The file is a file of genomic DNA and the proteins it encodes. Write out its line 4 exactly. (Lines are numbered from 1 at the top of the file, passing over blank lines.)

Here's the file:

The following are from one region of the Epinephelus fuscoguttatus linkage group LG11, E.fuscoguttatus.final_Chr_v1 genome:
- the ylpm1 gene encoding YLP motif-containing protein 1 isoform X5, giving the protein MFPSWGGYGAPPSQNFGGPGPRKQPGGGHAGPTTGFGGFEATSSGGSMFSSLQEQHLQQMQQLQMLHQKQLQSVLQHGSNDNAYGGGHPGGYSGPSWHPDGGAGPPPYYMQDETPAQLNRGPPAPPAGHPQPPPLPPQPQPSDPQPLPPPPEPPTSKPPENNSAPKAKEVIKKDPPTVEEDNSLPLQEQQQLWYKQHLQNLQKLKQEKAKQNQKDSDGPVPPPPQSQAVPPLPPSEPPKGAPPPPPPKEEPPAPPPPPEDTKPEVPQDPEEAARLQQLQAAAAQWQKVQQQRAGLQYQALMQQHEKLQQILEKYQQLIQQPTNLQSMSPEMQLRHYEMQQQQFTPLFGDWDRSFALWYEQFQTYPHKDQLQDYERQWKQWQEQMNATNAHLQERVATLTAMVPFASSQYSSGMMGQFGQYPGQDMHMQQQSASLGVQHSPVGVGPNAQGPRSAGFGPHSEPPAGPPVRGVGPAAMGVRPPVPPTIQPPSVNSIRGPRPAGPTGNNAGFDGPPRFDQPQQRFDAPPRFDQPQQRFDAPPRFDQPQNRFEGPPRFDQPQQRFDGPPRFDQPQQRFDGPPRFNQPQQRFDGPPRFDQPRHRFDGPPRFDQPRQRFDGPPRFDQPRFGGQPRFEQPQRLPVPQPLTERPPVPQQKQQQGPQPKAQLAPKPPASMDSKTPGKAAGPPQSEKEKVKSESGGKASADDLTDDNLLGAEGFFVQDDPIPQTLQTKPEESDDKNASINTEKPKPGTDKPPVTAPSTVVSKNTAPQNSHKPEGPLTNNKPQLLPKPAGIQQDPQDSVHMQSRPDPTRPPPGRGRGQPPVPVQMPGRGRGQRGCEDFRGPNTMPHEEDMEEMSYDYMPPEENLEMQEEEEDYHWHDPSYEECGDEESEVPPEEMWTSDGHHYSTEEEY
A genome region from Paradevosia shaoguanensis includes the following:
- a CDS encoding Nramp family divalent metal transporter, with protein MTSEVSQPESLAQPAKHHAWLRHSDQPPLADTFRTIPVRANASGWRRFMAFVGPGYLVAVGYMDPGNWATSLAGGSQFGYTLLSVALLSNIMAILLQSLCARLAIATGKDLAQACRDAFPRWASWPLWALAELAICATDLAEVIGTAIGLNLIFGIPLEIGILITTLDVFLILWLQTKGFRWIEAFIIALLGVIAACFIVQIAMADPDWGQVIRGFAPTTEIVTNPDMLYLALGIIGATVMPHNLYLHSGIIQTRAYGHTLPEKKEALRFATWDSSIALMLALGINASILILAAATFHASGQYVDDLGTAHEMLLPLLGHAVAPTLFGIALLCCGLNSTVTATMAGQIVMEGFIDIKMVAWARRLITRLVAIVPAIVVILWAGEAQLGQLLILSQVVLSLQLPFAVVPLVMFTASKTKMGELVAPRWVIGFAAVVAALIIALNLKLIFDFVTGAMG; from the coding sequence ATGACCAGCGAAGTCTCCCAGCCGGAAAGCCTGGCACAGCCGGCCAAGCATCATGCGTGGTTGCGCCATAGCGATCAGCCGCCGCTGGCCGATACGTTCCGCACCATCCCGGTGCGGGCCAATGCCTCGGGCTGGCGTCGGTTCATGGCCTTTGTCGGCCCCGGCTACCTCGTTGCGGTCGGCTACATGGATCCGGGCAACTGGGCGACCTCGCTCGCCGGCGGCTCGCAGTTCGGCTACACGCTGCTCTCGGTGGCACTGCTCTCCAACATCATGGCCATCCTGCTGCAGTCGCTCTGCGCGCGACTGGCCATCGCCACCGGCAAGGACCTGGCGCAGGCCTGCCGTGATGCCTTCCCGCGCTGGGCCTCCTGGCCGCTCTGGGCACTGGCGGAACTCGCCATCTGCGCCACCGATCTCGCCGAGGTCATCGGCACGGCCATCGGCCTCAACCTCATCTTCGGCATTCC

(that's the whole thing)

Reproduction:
- a CDS encoding Nramp family divalent metal transporter, with protein MTSEVSQPESLAQPAKHHAWLRHSDQPPLADTFRTIPVRANASGWRRFMAFVGPGYLVAVGYMDPGNWATSLAGGSQFGYTLLSVALLSNIMAILLQSLCARLAIATGKDLAQACRDAFPRWASWPLWALAELAICATDLAEVIGTAIGLNLIFGIPLEIGILITTLDVFLILWLQTKGFRWIEAFIIALLGVIAACFIVQIAMADPDWGQVIRGFAPTTEIVTNPDMLYLALGIIGATVMPHNLYLHSGIIQTRAYGHTLPEKKEALRFATWDSSIALMLALGINASILILAAATFHASGQYVDDLGTAHEMLLPLLGHAVAPTLFGIALLCCGLNSTVTATMAGQIVMEGFIDIKMVAWARRLITRLVAIVPAIVVILWAGEAQLGQLLILSQVVLSLQLPFAVVPLVMFTASKTKMGELVAPRWVIGFAAVVAALIIALNLKLIFDFVTGAMG; from the coding sequence ATGACCAGCGAAGTCTCCCAGCCGGAAAGCCTGGCACAGCCGGCCAAGCATCATGCGTGGTTGCGCCATAGCGATCAGCCGCCGCTGGCCGATACGTTCCGCACCATCCCGGTGCGGGCCAATGCCTCGGGCTGGCGTCGGTTCATGGCCTTTGTCGGCCCCGGCTACCTCGTTGCGGTCGGCTACATGGATCCGGGCAACTGGGCGACCTCGCTCGCCGGCGGCTCGCAGTTCGGCTACACGCTGCTCTCGGTGGCACTGCTCTCCAACATCATGGCCATCCTGCTGCAGTCGCTCTGCGCGCGACTGGCCATCGCCACCGGCAAGGACCTGGCGCAGGCCTGCCGTGATGCCTTCCCGCGCTGGGCCTCCTGGCCGCTCTGGGCACTGGCGGAACTCGCCATCTGCGCCACCGATCTCGCCGAGGTCATCGGCACGGCCATCGGCCTCAACCTCATCTTCGGCATTCC